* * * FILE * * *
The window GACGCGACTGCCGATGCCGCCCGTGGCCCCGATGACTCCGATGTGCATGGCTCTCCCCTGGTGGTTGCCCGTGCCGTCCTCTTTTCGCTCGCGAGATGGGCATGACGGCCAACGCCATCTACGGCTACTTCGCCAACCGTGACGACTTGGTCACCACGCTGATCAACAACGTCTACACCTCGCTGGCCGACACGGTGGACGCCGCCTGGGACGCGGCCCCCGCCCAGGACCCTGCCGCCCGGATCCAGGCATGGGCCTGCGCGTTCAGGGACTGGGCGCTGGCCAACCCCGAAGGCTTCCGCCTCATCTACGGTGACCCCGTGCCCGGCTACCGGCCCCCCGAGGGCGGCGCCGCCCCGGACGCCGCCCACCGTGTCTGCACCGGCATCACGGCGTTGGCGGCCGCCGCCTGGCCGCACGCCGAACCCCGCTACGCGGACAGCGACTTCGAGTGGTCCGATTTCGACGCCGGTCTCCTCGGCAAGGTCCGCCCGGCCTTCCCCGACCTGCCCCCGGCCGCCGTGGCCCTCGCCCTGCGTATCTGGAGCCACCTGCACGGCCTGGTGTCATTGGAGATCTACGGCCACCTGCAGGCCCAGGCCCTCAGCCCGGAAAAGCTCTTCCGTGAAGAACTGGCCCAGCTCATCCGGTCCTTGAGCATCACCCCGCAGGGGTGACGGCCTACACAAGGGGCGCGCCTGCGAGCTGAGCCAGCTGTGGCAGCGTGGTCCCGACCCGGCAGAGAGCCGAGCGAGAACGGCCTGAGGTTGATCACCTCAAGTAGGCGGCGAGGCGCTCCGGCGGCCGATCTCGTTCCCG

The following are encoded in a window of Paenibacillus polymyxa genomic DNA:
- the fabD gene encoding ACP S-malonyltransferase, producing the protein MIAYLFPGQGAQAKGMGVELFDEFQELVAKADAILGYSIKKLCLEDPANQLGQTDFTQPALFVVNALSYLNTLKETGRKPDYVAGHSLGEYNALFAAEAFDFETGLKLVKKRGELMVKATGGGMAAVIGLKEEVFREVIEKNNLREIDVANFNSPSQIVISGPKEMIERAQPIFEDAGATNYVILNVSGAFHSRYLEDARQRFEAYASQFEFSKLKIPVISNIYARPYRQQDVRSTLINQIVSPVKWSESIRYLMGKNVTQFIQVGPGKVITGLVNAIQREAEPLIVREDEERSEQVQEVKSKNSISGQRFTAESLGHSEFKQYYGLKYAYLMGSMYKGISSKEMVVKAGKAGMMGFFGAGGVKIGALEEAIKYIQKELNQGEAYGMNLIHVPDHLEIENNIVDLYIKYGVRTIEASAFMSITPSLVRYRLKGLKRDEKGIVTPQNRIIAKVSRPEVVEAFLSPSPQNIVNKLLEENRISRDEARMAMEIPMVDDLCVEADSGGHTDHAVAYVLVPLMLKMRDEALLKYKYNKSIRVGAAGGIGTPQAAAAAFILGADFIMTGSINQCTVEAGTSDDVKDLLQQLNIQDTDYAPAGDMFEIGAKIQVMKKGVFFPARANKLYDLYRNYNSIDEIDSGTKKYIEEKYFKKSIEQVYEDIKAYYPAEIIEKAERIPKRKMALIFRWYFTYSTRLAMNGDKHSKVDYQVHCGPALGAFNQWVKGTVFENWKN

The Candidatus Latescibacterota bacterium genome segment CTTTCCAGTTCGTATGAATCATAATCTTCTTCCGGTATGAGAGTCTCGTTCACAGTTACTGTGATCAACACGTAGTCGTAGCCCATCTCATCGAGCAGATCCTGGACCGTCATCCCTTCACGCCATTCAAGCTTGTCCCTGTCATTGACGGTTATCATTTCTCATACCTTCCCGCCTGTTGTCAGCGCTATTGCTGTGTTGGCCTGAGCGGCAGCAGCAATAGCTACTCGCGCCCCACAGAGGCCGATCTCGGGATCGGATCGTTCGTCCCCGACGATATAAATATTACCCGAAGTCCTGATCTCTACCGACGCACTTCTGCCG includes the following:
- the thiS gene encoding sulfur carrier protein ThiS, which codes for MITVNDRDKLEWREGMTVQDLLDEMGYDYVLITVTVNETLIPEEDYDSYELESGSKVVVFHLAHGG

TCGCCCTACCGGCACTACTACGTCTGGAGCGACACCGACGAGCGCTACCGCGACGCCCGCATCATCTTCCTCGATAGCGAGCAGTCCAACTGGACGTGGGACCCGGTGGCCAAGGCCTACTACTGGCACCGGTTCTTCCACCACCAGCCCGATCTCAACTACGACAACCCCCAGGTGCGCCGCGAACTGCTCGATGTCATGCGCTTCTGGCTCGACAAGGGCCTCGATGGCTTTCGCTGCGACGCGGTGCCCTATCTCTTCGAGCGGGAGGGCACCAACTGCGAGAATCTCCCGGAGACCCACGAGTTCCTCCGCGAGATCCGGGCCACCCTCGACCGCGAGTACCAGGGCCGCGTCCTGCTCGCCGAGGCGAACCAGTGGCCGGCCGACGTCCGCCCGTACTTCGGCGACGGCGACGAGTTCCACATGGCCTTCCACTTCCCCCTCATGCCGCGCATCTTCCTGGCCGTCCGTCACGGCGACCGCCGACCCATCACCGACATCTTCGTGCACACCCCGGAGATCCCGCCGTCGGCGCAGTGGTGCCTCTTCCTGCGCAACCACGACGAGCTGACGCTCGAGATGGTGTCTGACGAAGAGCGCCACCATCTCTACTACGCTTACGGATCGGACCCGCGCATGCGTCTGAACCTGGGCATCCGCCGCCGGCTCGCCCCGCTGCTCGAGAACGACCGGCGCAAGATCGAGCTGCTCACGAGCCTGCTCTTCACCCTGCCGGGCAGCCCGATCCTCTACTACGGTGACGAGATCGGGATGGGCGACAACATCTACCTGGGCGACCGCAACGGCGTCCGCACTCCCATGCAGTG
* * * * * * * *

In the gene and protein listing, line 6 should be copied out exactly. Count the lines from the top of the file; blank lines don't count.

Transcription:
TCGCCCTACCGGCACTACTACGTCTGGAGCGACACCGACGAGCGCTACCGCGACGCCCGCATCATCTTCCTCGATAGCGAGCAGTCCAACTGGACGTGGGACCCGGTGGCCAAGGCCTACTACTGGCACCGGTTCTTCCACCACCAGCCCGATCTCAACTACGACAACCCCCAGGTGCGCCGCGAACTGCTCGATGTCATGCGCTTCTGGCTCGACAAGGGCCTCGATGGCTTTCGCTGCGACGCGGTGCCCTATCTCTTCGAGCGGGAGGGCACCAACTGCGAGAATCTCCCGGAGACCCACGAGTTCCTCCGCGAGATCCGGGCCACCCTCGACCGCGAGTACCAGGGCCGCGTCCTGCTCGCCGAGGCGAACCAGTGGCCGGCCGACGTCCGCCCGTACTTCGGCGACGGCGACGAGTTCCACATGGCCTTCCACTTCCCCCTCATGCCGCGCATCTTCCTGGCCGTCCGTCACGGCGACCGCCGACCCATCACCGACATCTTCGTGCACACCCCGGAGATCCCGCCGTCGGCGCAGTGGTGCCTCTTCCTGCGCAACCACGACGAGCTGACGCTCGAGATGGTGTCTGACGAAGAGCGCCACCATCTCTACTACGCTTACGGATCGGACCCGCGCATGCGTCTGAACCTGGGCATCCGCCGCCGGCTCGCCCCGCTGCTCGAGAACGACCGGCGCAAGATCGAGCTGCTCACGAGCCTGCTCTTCACCCTGCCGGGCAGCCCGATCCTCTACTACGGTGACGAGATCGGGATGGGCGACAACATCTACCTGGGCGACCGCAACGGCGTCCGCACTCCCATGCAGTG